If you’re thinking that the term ‘Dark Social’ refers to some kind of evil get-together where people indulge in a blood feast to please their dark lords, you won’t be blamed.While it has the potential of troubling social media managers, it’s not as scary as it sounds! It is nothing but social sharing that can’t be accurately tracked. It’s the kind of stuff that is not picked up by any web analytics platform. Let us tread deeper into the world of dark social, it’s importance, and what you can do about it as marketers.
What is dark social?
If someone clicks on your site link from an open social platform such as; Facebook, Twitter or LinkedIn, in theory, your analytics platform will tell you about the origin of the link. But people are increasingly sharing links through private messaging apps such as; Snapchat, Instagram or WhatsApp, and continue to do so through platforms like SMS or email.
Just think about it: you find an interesting article and simply copy-paste the link, then share it on an open social platform. Millions of people do this on a daily basis, sending lots of traffic to publishers. But there are no referral tags for the links shared this way, and when a visitor clicks on any such link, it will show up as ‘direct traffic’. This is unfair in a way, as it’s not really direct traffic, i.e. it’s unlikely that anyone would type a lengthy URL into their browser. But you can’t expect an analytics platform to tell the difference. Dark social traffic comes from untraceable referrals.
Some platforms responsible for creating dark social traffic are:
- Email - referrers aren’t passed, protects users’ privacy.
- Native mobile apps - Instagram, Facebook, etc.
- Secure Browsing - Clicking on HTTPS to HTTP won’t pass on the referrer.
- Messaging apps - Facebook Messenger, WhatsApp, WeChat, etc.
Why does it matter?
A RadiumOne study from 2014 states that around 70 percent of all online referrals worldwide, come from dark social. The issue phenomenon would have only become more prevalent since then, considering the increase in the use of private messaging apps. Thus, a huge chunk of referral traffic is extremely difficult to track precisely, and anything that puts a cloud over your data isn’t particularly welcome. You might just end up wasting your time and energy optimising the wrong things if you do not have a clear picture.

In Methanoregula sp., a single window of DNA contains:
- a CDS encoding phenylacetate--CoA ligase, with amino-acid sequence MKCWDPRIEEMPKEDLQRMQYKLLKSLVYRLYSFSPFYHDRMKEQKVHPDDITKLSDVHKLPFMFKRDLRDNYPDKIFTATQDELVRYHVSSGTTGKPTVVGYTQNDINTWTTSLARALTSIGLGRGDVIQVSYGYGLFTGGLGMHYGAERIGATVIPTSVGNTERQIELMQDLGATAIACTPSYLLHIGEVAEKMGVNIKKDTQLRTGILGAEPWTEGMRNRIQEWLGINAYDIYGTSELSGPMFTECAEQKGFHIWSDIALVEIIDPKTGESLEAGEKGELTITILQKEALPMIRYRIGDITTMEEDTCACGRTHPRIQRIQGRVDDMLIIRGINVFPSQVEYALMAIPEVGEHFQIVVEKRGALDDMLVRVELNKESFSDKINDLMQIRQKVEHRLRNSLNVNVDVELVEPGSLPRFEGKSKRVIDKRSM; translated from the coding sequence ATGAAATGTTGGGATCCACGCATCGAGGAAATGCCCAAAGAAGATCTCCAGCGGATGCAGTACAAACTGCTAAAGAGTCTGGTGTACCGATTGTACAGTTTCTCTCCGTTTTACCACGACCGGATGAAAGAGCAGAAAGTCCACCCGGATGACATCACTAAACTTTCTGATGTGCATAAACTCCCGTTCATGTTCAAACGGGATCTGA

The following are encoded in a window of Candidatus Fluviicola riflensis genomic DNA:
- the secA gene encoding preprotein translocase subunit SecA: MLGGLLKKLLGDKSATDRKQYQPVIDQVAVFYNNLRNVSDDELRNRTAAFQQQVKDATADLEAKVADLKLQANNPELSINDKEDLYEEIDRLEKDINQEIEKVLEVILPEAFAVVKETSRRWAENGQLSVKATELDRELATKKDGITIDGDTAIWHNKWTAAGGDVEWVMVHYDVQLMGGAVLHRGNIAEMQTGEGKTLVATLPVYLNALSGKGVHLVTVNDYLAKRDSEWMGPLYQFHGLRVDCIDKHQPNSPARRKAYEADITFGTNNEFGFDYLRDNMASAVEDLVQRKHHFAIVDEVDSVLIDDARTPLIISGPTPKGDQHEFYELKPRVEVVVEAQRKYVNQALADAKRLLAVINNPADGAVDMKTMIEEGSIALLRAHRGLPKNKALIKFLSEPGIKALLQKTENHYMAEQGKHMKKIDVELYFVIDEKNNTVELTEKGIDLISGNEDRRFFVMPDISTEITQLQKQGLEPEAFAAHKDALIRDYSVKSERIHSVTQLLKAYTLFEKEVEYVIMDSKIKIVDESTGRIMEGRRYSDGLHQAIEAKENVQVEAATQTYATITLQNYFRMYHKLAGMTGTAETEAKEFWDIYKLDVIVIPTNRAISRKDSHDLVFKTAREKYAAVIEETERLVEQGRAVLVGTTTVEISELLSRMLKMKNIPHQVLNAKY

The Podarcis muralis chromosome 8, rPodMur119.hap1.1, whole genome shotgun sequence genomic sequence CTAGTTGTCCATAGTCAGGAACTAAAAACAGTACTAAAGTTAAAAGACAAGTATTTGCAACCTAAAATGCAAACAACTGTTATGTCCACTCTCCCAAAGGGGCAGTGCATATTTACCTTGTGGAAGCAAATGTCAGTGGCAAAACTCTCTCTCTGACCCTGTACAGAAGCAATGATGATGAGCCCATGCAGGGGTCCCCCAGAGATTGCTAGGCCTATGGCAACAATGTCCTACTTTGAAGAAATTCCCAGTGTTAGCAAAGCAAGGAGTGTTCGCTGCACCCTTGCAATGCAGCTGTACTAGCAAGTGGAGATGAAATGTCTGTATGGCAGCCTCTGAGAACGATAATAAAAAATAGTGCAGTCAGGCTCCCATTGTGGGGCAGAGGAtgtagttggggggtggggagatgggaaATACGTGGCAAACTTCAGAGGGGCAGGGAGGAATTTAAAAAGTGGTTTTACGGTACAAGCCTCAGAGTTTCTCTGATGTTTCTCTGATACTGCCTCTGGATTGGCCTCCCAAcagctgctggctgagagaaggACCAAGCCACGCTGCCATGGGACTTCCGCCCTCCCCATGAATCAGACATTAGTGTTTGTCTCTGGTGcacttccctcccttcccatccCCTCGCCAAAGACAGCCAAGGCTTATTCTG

You must also consider the value of this type of traffic. If you find a link for a product that your wife might be interested in, and email that link to her, she’s more likely to convert.
This is why dark social traffic is extremely valuable. It’s more like word-of-mouth between people who are more likely to know each other!
What can you do about it?
You may not be able to fully track dark social traffic, but there are steps you can take to narrow things down. If you look at your direct traffic in any analytics platform you’re using, it’s fair to say that any long links, which are lumped in with our direct traffic on analytics - were not typed in manually.
Therefore, it’s pretty safe to assume that most of those links actually belong to dark social.
You could set up a segment in your analytics, that considers all direct traffic links with parameters. For us, it would be links that aren’t digital-guru.in, http://digital-guru.in/blog/ and so on. This enables you to get a reasonably accurate picture of the amount of traffic coming from dark social.
It would also be a good idea to include highly visible sharing buttons on your site (including traceable UTM parameters) to urge people to share content using these, rather than copying and pasting the link. It all boils down to User Experience (UX). Make the share buttons more convenient, then why would someone not use them?
Ensure that you include sharing buttons for WhatsApp, email and other dark social channels. It is more important to include these than buttons such as Twitter and Facebook, where you can track traffic even if the link is copied and pasted.
If you really want to narrow things down and have an idea of how much dark social traffic you’re getting, I doubt you would find a convincing solution for accurately tracking it.
Hopefully, some better tools and techniques will begin to materialise soon, putting social media managers in a more comfortable place!
This article was originally published by Jack Simpson for E-consultancy.